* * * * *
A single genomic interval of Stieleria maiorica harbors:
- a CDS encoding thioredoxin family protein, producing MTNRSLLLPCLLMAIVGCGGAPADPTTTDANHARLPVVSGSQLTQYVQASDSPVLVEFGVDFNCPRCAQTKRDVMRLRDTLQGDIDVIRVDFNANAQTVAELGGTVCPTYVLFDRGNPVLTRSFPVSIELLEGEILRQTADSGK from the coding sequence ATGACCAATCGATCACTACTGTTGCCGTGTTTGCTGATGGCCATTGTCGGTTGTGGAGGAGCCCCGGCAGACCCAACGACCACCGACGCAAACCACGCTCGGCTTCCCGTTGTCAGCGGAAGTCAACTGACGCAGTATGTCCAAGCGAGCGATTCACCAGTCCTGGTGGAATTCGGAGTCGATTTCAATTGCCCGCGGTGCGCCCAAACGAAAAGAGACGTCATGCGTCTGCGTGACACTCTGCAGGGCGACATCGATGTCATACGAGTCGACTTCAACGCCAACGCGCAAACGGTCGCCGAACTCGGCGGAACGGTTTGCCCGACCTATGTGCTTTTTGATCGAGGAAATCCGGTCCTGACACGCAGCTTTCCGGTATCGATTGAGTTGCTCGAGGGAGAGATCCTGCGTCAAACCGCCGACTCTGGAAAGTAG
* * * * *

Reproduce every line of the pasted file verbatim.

A single genomic interval of Stieleria maiorica harbors:
- a CDS encoding thioredoxin family protein, producing MTNRSLLLPCLLMAIVGCGGAPADPTTTDANHARLPVVSGSQLTQYVQASDSPVLVEFGVDFNCPRCAQTKRDVMRLRDTLQGDIDVIRVDFNANAQTVAELGGTVCPTYVLFDRGNPVLTRSFPVSIELLEGEILRQTADSGK from the coding sequence ATGACCAATCGATCACTACTGTTGCCGTGTTTGCTGATGGCCATTGTCGGTTGTGGAGGAGCCCCGGCAGACCCAACGACCACCGACGCAAACCACGCTCGGCTTCCCGTTGTCAGCGGAAGTCAACTGACGCAGTATGTCCAAGCGAGCGATTCACCAGTCCTGGTGGAATTCGGAGTCGATTTCAATTGCCCGCGGTGCGCCCAAACGAAAAGAGACGTCATGCGTCTGCGTGACACTCTGCAGGGCGACATCGATGTCATACGAGTCGACTTCAACGCCAACGCGCAAACGGTCGCCGAACTCGGCGGAACGGTTTGCCCGACCTATGTGCTTTTTGATCGAGGAAATCCGGTCCTGACACGCAGCTTTCCGGTATCGATTGAGTTGCTCGAGGGAGAGATCCTGCGTCAAACCGCCGACTCTGGAAAGTAG